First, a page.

I'm running my laptop on Vista, and I found that if the battery isn't charging you can go into device manager and uninstall all battery related items and then search for them again. Would this be a safe option for me to try? I only have a few minutes left (probably) if I decide to turn my computer on to try something, as the battery is at 4%, which is also strange, because usually it will die when it's as low as 12%; it almost seems like having the ac adapter plugged in, when the battery lights show, charges it somewhat but not enough? I don't know, it's strange to me.

When I plugged the AC adapter in and it would show it was charging but wasn't, I noticed the fan wouldn't go on (the fan always goes on for a few seconds after I plug my laptop in to charge).

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What makes me think this.
by R. Proffitt Forum moderator / January 26, 2011 9:44 AM PST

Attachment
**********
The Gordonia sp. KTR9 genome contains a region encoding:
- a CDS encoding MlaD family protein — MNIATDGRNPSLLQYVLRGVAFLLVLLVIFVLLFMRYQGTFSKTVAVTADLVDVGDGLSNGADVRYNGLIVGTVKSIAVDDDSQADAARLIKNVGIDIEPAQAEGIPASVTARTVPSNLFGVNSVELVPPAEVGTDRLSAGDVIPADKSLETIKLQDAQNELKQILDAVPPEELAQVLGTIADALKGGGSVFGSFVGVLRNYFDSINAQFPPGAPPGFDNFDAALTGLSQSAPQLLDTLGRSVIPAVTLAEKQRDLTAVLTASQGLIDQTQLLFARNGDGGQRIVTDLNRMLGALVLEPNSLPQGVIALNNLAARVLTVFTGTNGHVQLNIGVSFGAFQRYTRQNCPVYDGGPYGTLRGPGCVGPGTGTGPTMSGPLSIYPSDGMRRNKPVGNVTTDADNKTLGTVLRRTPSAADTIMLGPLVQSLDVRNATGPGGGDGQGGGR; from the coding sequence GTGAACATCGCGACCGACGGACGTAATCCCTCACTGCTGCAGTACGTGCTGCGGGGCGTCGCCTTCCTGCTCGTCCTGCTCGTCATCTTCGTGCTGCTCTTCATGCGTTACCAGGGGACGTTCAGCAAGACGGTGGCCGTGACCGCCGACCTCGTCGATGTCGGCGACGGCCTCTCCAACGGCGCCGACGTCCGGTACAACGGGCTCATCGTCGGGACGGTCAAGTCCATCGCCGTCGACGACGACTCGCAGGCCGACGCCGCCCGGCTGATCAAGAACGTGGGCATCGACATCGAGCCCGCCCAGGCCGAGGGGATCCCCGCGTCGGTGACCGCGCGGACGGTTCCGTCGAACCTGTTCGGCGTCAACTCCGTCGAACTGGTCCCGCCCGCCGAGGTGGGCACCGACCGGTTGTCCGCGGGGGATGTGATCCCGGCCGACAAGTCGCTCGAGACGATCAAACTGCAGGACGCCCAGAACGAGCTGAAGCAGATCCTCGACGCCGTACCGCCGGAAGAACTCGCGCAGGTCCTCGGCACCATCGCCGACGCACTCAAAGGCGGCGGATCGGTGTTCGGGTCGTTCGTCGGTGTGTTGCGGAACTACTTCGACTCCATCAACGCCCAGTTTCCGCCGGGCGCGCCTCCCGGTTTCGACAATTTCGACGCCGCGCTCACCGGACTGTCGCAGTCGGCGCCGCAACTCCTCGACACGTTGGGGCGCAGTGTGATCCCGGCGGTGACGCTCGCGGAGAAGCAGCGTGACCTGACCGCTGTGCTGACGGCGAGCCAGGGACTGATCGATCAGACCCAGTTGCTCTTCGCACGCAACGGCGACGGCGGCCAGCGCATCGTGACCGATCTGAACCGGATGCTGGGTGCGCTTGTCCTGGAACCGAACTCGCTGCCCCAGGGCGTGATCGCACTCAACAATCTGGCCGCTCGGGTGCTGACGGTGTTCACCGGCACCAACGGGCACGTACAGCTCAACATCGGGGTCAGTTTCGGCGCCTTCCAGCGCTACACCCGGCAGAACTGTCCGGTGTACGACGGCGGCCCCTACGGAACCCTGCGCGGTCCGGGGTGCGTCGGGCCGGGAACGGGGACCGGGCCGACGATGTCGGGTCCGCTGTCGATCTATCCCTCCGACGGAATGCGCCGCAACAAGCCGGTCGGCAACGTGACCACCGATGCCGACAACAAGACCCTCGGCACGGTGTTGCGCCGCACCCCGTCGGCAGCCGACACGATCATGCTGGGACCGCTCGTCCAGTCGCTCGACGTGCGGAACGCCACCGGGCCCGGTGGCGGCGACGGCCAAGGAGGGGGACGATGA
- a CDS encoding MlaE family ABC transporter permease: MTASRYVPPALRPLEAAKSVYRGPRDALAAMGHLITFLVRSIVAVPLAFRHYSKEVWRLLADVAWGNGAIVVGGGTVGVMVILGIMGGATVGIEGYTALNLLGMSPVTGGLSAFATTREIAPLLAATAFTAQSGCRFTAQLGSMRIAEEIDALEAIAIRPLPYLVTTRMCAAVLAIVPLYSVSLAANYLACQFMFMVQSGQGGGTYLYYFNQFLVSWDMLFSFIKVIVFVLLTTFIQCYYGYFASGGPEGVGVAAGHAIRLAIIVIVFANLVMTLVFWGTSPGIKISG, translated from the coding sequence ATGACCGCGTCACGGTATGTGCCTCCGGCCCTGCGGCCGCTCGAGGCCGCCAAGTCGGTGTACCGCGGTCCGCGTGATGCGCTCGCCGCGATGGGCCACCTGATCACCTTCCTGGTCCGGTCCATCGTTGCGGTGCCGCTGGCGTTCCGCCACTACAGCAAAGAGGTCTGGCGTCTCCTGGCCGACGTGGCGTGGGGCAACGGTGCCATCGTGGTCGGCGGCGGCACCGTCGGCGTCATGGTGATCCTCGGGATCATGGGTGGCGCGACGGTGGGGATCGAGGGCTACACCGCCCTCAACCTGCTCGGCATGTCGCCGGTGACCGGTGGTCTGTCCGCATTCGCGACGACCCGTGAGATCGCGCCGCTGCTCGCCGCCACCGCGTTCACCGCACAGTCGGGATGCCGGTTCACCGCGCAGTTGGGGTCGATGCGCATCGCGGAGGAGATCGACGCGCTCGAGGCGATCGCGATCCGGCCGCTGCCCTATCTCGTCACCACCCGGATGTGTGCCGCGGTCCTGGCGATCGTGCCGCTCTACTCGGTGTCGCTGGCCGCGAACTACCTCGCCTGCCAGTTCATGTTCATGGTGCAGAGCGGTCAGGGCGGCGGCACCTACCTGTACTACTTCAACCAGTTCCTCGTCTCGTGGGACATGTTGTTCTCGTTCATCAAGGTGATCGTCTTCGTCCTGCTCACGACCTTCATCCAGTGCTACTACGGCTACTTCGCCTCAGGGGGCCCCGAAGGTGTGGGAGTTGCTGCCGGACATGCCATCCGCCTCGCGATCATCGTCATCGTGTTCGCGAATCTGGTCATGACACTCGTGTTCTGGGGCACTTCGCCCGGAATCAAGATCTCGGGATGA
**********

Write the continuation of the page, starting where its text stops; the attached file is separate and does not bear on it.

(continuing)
Ready? "Prior experience."

Since I've been around the block a few times, owned repair shops (past tense as I sold them) this is all from experience and what we do to sniff out what part.

I feel for you, I really do but it won't help by wiggling too much. If wiggling didn't help, wiggling more usually breaks something.

--> How deep are you into electronics and repair? Why I ask is if you were going to fix this you would own things like a Volt meter, solder iron and maybe a few basic tools. Many want a diagnosis which I can give but (again) most just don't want to know what it is usually. That's why I share the issues about 300 cycle batteries and more.

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by Arriiah / January 26, 2011 11:06 AM PST

I wanted to know what issues you relate to it being a motherboard problem. I know that you think it is because of your experience.